The award-winning author was surprised by the specially designed banners on the runway show that embroidered some of her quotes, such as:
“What if women ruled the world?”, “Would both women and men be gentle?”, “Would there be equal parenting?”, “Would God be female?”
Sharing how the display on the runway gladdened her heart, she says:
I believe we live in a time where we’re just not asking those questions. I found it incredibly moving when I walked in just now.
Adichie added that:
There is something about the world today, politically and economically, that isn’t very hopeful and so to be in this space that is fleeting and obviously not ‘real’, but still be a place where we can ask those questions… it just moved me.
I think fashion is driving important conversations more and more – as it should. People are finally waking up and realising that it can do both; it can create beautiful things and have something to say.
Maria and Chimamanda’s bonding “started with a handwritten letter that Maria Grazia had sent to Adichie, detailing how she had read and enjoyed her work, and seeking her permission to use Adichie’s phrase ‘We Should All Be Feminists’ on a T-shirt, a tagline lifted from the novelist’s short book and her TEDx Talk on the future of feminism. The author liked that the letter was handwritten, and so she agreed to the request”, Vogue says.
Chimamanda, who is totally in love with Nigerian designer wear (see her #WearNigerian Project), has slayed effortlessly in brands such as The Lady Maker, Ejiro Amos Tafiri, 2207bytbally, Orange Culture, Lola Baéj, Jzo Fashion and Moofa.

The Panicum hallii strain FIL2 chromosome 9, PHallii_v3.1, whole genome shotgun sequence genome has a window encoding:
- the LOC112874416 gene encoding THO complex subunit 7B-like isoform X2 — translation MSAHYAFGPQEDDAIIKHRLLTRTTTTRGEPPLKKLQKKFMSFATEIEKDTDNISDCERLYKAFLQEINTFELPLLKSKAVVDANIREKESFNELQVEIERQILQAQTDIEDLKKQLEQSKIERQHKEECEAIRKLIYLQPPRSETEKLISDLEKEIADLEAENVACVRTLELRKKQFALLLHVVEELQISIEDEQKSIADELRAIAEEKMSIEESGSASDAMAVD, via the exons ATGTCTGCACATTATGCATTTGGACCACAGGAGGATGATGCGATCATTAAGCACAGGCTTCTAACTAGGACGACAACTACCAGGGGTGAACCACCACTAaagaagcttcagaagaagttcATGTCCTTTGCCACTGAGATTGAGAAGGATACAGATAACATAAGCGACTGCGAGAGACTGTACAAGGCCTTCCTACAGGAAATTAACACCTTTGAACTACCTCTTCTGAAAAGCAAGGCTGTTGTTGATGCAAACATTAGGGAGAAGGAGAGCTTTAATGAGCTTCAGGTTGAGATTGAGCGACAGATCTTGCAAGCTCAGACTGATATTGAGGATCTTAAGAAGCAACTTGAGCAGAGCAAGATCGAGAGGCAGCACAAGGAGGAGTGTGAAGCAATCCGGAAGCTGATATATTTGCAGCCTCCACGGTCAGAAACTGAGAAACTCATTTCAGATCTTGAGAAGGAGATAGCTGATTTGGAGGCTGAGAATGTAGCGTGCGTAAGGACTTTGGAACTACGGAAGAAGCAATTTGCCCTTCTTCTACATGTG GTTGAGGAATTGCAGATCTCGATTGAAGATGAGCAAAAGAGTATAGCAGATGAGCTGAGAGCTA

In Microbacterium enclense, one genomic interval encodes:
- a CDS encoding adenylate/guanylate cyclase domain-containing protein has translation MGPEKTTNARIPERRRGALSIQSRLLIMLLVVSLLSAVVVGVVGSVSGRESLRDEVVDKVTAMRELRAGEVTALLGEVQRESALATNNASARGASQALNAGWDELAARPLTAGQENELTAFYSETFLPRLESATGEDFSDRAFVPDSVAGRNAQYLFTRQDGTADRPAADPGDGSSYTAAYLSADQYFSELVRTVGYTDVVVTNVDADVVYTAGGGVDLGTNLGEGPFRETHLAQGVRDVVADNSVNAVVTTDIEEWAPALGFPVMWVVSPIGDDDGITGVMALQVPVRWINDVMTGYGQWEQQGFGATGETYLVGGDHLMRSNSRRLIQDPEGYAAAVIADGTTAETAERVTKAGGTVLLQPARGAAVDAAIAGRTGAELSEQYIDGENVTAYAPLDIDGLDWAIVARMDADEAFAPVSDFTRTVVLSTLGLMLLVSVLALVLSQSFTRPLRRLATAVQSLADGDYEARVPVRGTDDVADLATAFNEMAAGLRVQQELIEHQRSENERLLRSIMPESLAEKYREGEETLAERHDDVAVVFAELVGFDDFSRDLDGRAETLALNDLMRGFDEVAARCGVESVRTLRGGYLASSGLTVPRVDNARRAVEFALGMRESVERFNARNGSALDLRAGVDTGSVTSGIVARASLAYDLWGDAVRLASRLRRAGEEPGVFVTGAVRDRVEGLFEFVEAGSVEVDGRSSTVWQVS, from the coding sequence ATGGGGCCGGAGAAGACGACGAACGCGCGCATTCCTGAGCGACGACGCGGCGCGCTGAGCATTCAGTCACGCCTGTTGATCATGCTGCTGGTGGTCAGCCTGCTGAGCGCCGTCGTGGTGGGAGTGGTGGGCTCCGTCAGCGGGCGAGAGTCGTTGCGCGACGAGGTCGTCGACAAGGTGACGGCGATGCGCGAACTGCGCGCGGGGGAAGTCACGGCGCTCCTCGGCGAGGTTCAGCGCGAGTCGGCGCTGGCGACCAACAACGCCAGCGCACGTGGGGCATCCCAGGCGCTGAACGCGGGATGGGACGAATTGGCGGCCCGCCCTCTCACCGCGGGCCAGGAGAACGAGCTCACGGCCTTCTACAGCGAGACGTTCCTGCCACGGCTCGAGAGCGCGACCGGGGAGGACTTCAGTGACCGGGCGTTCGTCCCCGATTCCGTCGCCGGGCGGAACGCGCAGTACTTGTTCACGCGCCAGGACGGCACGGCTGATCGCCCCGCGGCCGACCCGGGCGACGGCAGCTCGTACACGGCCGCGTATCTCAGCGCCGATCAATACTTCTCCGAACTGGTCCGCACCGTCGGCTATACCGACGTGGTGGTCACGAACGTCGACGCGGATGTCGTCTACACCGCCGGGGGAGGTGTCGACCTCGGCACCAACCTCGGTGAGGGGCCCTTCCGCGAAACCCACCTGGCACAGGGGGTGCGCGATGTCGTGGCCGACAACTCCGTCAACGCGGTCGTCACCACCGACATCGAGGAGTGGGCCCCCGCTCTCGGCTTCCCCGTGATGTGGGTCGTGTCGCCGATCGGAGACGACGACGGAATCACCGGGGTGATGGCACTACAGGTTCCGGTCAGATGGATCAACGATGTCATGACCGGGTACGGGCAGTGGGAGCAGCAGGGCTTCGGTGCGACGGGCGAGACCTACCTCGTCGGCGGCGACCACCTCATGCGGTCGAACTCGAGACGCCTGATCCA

On her love for fashion, Chimamanda says,
Being raised by my mother in Nigeria, I can’t remember when my world wasn’t a world where you cared about how you looked. She always liked to dress up. I remember when I was small, she would always dress me up on Sundays; I’d wear a smart dress with little frilly white socks. I also remember how she would sit me at her dressing table, pile my hair up in a bun and put her jewellery on me. My mother is a very beautiful, joyful woman. She was also a trailblazer in academia, working her way up to be the first female registrar at the University of Nigeria.
I’ve been to Paris several times but I’ve never really done tourist things. We will have fun. I’m just looking forward to being in the moment with her. So often I catch myself mourning when she was younger; reminiscing about when she was a baby. It’s important to enjoy the now.